Enlightened Lyrics: Buffalo Soldier

Ira man, welcome on back to Enlightened Lyrics. This post marks the return of Enlightened Lyrics, and we’re starting off strong with a song by the legendary Bob Marley himself, the title says “Buffalo Soldier” and it’s not lying. Well then, I hope you’re excited for the return of the segment and join me again the Tuesday after winter break for another one.

The song opens up with the following lines:

Buffalo soldier, dreadlock rasta:
There was a buffalo soldier in the heart of america,
Stolen from africa, brought to america,
Fighting on arrival, fighting for survival.

The song seems to reference the actions of the “Buffalo Soldiers” who were a regiment of cavalry made up of African Americans. They were, now controversially, referred to as the “Negro Cavalry”, but referred to as the “Buffalo Soldiers” by Native Americans. I can tell this is already going to be a minefield. So I shall tread lightly. But it seems as if Marley is drawing a comparison between the Buffalo Soldiers and Jamaicans. Understandably, not all Jamaicans are Rastafarian, but the term “Dreadlock Rasta” would have to refer to Jamaica, because that’s where it started.

The second line refers to where the Buffalo Soldiers were fighting: the heart of America. The heart of America is considered to be Kansas (because it’s right in the middle of the United States), which makes sense contextually as this was where the first Buffalo Soldier regiment was formed. The second line references how most of these men got to the new world, they were stolen. This may be a nod to the history of slavery in the United States and how the slaves were offered to join wars and if they survived would be set free. This happened a lot during the U.S. Civil War in the north, but the Buffalo Soldiers fought in the “American Indian” Wars as well as the Spanish-American and Philippine-American wars. They also turned up in both of the World Wars. The “fighting on arrival” might refer to their struggle to break from their original captors and their “fighting for survival” is their struggle for self-preservation, in war and outside of it too.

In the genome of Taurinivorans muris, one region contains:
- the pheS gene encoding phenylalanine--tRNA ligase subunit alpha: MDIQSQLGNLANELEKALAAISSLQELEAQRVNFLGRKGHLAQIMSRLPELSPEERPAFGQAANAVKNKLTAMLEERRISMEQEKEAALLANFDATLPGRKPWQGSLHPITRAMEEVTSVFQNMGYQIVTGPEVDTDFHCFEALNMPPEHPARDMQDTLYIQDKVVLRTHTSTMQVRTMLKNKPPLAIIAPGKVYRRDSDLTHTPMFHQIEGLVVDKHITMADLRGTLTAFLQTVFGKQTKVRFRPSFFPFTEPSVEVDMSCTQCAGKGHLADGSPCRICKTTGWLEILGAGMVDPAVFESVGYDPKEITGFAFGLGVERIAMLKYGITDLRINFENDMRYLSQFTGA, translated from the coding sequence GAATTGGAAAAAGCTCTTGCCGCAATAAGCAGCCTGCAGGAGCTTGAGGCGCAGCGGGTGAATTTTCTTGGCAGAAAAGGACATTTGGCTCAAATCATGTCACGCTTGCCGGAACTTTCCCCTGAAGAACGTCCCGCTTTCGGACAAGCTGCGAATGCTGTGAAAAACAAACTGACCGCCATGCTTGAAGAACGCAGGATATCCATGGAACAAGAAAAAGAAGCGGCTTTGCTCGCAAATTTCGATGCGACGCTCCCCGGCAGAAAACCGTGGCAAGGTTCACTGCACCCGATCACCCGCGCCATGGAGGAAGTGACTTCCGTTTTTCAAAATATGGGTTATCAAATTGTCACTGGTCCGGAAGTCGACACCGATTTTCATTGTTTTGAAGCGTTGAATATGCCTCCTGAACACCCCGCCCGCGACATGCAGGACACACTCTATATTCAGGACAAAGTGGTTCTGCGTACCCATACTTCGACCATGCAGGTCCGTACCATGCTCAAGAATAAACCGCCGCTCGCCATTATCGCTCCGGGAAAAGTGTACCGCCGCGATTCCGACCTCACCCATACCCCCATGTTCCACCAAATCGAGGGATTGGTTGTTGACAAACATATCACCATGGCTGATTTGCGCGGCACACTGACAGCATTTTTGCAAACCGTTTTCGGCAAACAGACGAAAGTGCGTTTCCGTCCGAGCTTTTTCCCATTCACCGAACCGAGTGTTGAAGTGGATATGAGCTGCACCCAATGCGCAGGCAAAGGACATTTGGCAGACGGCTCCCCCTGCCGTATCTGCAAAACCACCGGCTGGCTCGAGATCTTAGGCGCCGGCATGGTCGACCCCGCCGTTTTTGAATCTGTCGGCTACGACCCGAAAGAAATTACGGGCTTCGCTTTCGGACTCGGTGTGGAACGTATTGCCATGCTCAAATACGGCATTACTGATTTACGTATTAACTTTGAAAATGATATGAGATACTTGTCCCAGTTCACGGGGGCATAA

I mean it, when I analyze the stench –
To me it makes a lot of sense:
How the dreadlock Rasta was the buffalo soldier,

And he was taken from Africa, brought to America,
Fighting on arrival, fighting for survival.
Said he was a buffalo soldier, dreadlock Rasta –
Buffalo soldier in the heart of America.

This second segment reinforces the claims we can draw from the first verse. The ideas of the “dreadlock” Rasta appear again, this time they are compared with the Buffalo Soldiers. Could Marley be saying the Buffalo soldiers are like the Jamaicans? Possibly, but this is improbable. What makes more sense is that the Buffalo Soldiers represent all black people. It’s important to consider the circumstance in which the song was written, the 70’s were a time after the civil rights movement of the 50’s and 60’s. But in this world, there will always be racism. The comparison between the Buffalo Soldiers (who were fighting for their lives and freedom) and the black people of the 70’s (who were now being better treated, compared to how they were treated before) sort of shows that there was still trouble in the lives of the black people. Marley uses a play on words with the phrase “dreadlock Rasta”. The term “dreadlock” may be a play on words of “deadlock”, meaning a predicament where both parties are at an impasse and cannot make any progress. This could refer to the idea that even though policies were passed and the politics on the treatment of black people have improved, there is still conflict (as I said, there will always be racism).

Said he was a buffalo soldier win the war for America;
Buffalo soldier,dreadlock Rasta,